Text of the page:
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Jun 01, 2019, 06:31 PM
Scott
Pylonracr's Avatar
Terrible idea. This has been beaten to death many times. There is no advantage to using excessive resin other than to add ballast. Sand the cores lightly and bond the skin to the core using the absolute minimum amount of resin possible. Remember, this is a stressed skin composite, the foam is not a structural component, its only purpose it to keep the balsa in its shape.

Scott
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Jun 01, 2019, 07:06 PM
Entropy is happening!
Jim.Thompson's Avatar
Quote:
Originally Posted by Pylonracr
Terrible idea. ............
Scott

That is my conclusion about it too Scott.
However, Glenn builds high performance, high wing loading slopers like the Rodent. (Do you know that model? Has to be seen flying to be believed!).
Even so, if and when I am adding more weight purposely, I add extra reo as well as extra resin.
Jun 02, 2019, 05:15 AM
by ZIPPER
ZIPPER's Avatar
Quote:
Originally Posted by Pylonracr
Terrible idea. This has been beaten to death many times. There is no advantage to using excessive resin other than to add ballast. Sand the cores lightly and bond the skin to the core using the absolute minimum amount of resin possible. Remember, this is a stressed skin composite, the foam is not a structural component, its only purpose it to keep the balsa in its shape.

Scott
I fly heavy slope planes and build for strength, weight is a small byproduct. The extra weight that's added is less that one coat of paint,
Ive done testing on skins with and without the ribbing and the ribbed skins are torsional stiffer from the 45deg cuts and stiffer along the span from the long cuts.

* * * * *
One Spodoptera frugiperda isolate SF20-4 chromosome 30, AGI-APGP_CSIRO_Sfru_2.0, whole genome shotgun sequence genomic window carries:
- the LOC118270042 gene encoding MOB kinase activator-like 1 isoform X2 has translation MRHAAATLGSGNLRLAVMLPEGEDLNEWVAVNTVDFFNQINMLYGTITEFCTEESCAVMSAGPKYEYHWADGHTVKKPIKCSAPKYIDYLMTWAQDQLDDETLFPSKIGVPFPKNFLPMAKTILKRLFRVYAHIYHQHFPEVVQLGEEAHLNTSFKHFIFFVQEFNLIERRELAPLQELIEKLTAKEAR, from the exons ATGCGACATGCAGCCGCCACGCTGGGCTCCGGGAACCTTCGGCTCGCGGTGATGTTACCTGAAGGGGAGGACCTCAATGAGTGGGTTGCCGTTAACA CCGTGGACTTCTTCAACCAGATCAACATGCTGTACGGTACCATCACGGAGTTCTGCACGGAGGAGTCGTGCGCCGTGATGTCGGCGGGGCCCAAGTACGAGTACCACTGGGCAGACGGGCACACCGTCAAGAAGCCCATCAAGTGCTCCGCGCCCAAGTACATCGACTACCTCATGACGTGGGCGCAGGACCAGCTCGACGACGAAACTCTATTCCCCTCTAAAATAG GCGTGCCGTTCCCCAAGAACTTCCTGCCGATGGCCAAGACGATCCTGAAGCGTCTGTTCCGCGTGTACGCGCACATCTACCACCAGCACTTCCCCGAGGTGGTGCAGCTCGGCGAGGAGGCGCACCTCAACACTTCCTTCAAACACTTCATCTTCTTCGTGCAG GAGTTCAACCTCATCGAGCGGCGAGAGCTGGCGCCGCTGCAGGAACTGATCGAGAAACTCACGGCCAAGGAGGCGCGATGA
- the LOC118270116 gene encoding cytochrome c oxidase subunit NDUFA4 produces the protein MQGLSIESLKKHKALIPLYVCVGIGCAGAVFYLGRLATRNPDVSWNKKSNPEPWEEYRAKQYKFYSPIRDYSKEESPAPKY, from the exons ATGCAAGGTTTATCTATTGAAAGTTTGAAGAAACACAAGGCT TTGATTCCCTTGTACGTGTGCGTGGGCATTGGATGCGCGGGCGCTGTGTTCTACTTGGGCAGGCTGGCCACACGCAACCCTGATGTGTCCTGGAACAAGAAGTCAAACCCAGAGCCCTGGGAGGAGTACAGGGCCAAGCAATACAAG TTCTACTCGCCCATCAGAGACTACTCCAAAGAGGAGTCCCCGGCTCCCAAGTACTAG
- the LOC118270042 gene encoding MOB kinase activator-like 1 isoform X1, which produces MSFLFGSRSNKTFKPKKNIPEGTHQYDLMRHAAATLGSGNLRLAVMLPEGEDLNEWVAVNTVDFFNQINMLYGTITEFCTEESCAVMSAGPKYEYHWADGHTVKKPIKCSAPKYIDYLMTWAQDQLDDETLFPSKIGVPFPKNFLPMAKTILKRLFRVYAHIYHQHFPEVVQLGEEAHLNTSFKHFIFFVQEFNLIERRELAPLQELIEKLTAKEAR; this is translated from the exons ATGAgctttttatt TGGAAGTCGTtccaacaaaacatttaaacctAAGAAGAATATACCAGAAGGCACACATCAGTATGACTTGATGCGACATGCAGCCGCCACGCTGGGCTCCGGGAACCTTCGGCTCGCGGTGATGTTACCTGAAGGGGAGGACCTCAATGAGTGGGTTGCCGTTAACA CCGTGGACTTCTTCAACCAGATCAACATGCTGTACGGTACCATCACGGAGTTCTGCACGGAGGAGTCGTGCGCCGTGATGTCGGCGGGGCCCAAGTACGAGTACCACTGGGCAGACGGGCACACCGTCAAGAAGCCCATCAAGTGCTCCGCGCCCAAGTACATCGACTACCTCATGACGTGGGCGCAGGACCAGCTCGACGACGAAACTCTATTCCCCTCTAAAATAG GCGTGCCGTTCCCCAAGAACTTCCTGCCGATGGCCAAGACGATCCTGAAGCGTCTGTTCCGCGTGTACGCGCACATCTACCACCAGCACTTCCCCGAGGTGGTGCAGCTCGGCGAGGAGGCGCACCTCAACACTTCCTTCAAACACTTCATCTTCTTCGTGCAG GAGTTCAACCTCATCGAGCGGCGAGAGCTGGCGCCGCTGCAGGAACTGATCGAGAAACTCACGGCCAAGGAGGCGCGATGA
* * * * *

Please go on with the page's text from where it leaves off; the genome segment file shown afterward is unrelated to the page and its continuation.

It works for me and Ill keep doing it.
I wouldn't do in a DLG as every oz counts.
Jun 02, 2019, 07:17 AM
Registered User
Thread OP
I wouldn't do it on my gliders, but it was interesting to hear the idea.
Jun 02, 2019, 06:03 PM
Scott
Pylonracr's Avatar
Somebody is going to have to enlighten me here. I will admit that it has been a while since I graduated from college, but there was one thing that every professor beat into our heads. Never, Ever, leave any resin in any composite matrix that is not absorbed into fabric. Not only is excess resin simply dead weight, it actually lowers the strength of the finished component. I have seen the test results on this and analyzed the data, but I am not going to post it here unless requested. There is a Troll lurking on this forum, and every time I post any factual data that is the least bit scientific, he wants to argue the facts. I do not want to play 5 year old games again......

The proper way to add torsional strength would be to laminate carbon tow at + and - 45 between the core and the skin. This would yield the optimum strength to weight without compromising the underlying composite matrix. I can not fathom how filling grooves in the foam could add any measurable strength, it is simply unsupported resin. While being initially stiff, it has no tensile strength and will fail long before the balsa skin will.

Scott
Jun 02, 2019, 06:25 PM
Slow builder
_AL_'s Avatar
Increased bonded surface area.

Al
Jun 02, 2019, 09:37 PM
Scott
Pylonracr's Avatar
Not possible, there is no structural bond through unsupported resin.

Scott
Jun 05, 2019, 08:19 AM
Aurora Builder
Quote:
Originally Posted by Pylonracr
Not possible, there is no structural bond through unsupported resin.

Scott
What is lost in a classroom environment is some amount of resin is needed to bond the skin to the core. Otherwise you will have peeling. In pre-preg layups their is an additional layer of ~0.005" resin that gets added between the core and the first layer of the carbon/epoxy matrix to ensure that there is enough resin to make a good bond. In bagged or hand layups you just ensure that there is enough resin during wetout. Another trick we do sometimes on thin cores is essentially drill the core in spots to make epoxy rivets, which greatly reduce the chance of a delamination occuring in areas that get handled or otherwise abused. For flight loads this isn't needed, but again, the real world is very different.

To emphasize this point, this is how high performance multihulls are built: https://sailpuffin.com/2019/05/18/chasing-performance/

Yes, keeping the resin down is important, that is simply a rule of mixtures calculation That is why there are only two sources for small quantity high modulus carbon fabric in the U.S, as otherwise the material only comes in pre-preg; trouble is for model building, most aren't using an oven and have access to a freezer.